"Carroll has to his credit an immense amount of useful labour in writing the book and will probably corner the market for a vertebrate paleontology text for the rest of this century." Nature
...the only easily available work that goes to any depth on this intensely interesting subject. A large book of medium thickness with an average of about two drawings per page, including familial relationship diagrams.
Since the late Paleozoic, there have been two significant branches of terrestrial vertebrates: the diapsids (crocs, dinosaurs, birds) and synapsids (pelycosaurs, theraspids, mammals). Sharing a common ancestry and evolving at times in parallel, nevertheless distinctive features appear early that, though not of immediately apparent significance, in fact consign the lines to their separate fates.
The pelycosaur Dimetrodon, the familiar lizard-like reptile with a sail on its back that is often reproduced as a toy, and which I have always associated with the dinosaurs, is in fact a member of the synapsid line. The book points out how the process on the mandible that reaches up toward the temporal lobe is the beginning of a shift away from the ancestral quadrate-angular jaw articulation maintained by the diapsids through the birds. With the additional points of leverage provided, mammals were destined to become better chewers, able to move their jaws sideways in addition to up and down. The angular bone and one other bone in the mandible, incidentally, become modified to help pick up soundwaves, and eventually migrate to become one of the three bones in the middle ear. (Birds only have one bone in their middle ear, though interestingly, their hearing appears to be just as acute.)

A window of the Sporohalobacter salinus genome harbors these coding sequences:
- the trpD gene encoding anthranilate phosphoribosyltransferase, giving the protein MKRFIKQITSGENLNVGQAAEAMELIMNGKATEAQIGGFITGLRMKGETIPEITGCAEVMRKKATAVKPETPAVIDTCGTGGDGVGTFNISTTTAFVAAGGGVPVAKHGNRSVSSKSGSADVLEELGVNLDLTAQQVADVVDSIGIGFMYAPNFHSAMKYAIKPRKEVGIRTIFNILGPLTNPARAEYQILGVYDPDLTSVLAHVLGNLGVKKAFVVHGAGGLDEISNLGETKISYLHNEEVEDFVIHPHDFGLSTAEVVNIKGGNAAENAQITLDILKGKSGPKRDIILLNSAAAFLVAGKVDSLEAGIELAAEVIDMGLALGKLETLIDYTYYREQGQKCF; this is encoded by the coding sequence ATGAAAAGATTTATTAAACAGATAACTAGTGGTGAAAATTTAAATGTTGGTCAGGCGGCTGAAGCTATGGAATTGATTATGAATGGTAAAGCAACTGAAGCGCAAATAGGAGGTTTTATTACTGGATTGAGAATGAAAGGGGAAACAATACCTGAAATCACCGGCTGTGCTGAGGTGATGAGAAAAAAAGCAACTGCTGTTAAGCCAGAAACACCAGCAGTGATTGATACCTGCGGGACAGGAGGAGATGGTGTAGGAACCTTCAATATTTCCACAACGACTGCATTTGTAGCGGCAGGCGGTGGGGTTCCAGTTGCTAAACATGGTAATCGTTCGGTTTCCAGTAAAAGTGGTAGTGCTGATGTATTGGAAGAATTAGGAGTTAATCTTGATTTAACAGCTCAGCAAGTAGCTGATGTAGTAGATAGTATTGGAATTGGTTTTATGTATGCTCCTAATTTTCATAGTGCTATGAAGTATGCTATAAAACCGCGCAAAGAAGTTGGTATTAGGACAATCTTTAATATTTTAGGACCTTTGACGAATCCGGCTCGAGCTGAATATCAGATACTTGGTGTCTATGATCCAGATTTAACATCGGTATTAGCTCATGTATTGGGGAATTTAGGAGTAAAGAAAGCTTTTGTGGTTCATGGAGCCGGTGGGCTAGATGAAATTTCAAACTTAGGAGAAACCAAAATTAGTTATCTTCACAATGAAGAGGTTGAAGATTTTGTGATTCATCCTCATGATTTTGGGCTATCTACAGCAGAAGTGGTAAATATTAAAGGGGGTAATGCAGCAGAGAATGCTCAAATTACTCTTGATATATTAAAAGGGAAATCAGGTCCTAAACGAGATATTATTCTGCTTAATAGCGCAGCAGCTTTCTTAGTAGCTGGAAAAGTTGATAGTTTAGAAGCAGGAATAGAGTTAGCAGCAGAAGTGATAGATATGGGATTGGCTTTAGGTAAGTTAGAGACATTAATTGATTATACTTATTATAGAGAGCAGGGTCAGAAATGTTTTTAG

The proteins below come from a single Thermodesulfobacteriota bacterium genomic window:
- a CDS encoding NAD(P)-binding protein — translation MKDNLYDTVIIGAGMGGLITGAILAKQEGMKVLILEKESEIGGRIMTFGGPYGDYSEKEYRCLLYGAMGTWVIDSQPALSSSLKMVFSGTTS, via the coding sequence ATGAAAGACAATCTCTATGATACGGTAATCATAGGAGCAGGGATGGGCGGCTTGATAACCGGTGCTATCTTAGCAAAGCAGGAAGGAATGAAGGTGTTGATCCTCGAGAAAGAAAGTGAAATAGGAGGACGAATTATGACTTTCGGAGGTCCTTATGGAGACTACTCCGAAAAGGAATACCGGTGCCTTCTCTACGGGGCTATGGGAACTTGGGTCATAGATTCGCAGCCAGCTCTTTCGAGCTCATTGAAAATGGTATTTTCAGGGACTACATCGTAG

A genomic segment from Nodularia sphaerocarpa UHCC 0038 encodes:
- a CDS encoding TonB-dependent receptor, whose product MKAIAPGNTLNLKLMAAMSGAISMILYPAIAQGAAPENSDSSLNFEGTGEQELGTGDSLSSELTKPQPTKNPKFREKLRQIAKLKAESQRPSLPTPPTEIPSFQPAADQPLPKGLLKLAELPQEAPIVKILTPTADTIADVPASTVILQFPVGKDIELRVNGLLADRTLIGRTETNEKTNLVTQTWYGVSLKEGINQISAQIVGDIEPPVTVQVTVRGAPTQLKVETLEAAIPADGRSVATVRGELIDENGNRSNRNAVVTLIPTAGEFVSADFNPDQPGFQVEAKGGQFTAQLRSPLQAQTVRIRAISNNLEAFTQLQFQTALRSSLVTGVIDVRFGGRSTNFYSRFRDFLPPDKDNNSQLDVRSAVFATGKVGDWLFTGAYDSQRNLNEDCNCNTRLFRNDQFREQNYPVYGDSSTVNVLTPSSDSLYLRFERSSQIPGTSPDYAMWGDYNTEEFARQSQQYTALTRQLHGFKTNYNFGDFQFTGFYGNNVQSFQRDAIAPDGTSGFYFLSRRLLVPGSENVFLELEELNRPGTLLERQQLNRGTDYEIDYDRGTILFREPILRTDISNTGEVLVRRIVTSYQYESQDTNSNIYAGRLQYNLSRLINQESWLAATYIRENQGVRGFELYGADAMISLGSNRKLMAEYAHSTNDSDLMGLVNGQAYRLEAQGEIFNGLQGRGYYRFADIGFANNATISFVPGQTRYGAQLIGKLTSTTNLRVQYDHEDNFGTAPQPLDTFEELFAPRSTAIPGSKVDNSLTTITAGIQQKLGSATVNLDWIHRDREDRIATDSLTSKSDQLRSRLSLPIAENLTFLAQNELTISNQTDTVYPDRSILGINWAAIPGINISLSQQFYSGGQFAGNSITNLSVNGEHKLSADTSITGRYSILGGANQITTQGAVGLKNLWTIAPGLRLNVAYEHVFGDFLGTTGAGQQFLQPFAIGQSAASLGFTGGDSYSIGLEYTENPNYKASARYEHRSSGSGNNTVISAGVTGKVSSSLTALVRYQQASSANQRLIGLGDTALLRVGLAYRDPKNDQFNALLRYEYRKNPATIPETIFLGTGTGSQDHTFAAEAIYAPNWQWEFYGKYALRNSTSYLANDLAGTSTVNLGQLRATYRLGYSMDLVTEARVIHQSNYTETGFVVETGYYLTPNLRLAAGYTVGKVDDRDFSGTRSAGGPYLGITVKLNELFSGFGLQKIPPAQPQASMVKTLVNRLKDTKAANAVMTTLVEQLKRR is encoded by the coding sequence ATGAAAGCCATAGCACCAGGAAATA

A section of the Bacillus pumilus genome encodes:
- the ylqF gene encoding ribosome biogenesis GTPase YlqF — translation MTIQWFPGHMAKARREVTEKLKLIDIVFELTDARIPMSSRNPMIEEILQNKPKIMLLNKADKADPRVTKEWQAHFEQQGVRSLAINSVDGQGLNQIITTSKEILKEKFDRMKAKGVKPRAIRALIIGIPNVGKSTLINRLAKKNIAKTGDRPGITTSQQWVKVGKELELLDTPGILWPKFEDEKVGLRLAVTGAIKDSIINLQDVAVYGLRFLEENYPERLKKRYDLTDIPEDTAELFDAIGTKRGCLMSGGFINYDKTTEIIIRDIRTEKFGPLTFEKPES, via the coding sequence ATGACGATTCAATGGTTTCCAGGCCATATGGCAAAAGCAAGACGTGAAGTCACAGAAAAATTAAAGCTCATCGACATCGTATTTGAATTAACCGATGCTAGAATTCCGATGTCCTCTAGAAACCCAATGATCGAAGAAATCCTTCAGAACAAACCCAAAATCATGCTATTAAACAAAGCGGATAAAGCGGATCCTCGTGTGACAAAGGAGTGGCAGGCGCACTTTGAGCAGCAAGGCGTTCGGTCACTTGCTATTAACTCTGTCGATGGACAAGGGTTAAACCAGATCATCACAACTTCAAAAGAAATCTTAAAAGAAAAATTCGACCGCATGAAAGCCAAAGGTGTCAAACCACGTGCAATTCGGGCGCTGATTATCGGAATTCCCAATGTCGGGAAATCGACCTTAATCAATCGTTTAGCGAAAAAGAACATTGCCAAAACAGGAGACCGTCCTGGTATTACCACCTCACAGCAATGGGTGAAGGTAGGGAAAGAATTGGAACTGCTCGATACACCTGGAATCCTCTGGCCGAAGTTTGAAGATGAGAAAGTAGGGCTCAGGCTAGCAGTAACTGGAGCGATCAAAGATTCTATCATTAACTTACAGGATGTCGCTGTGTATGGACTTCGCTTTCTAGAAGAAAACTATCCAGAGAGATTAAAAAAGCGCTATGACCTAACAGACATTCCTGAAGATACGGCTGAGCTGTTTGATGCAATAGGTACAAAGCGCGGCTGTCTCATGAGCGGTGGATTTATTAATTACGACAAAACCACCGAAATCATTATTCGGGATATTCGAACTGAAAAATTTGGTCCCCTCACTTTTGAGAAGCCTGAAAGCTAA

Mammals continued to refine their chewing mechanism, introducing improvements to their teeth. Instead of the saw of teeth possessed by dinosaurs and early reptiles, the mammals developed closely occluding teeth that allowed them to grind food more efficiently. Apparently the price for this matching of the upper and lower teeth is that mammals cannot replace their adult teeth once lost.
If you are a specialist in one of the larger groups of vertebrates, such as the dinosaurs or the mammals, the coverage of this book will be unsatisfying. Sometimes I had difficulty determining what the defining characteristics that distinguished groups were, so I still can't look at a skeleton and know whether it's a pelycosaur or an early theraspid. On a related note, the relationship diagrams are not cladograms, but old-fashioned family tree type drawings, indicating not only relationship but the time period in which the group lived, with a thickening of the lines to show abundance.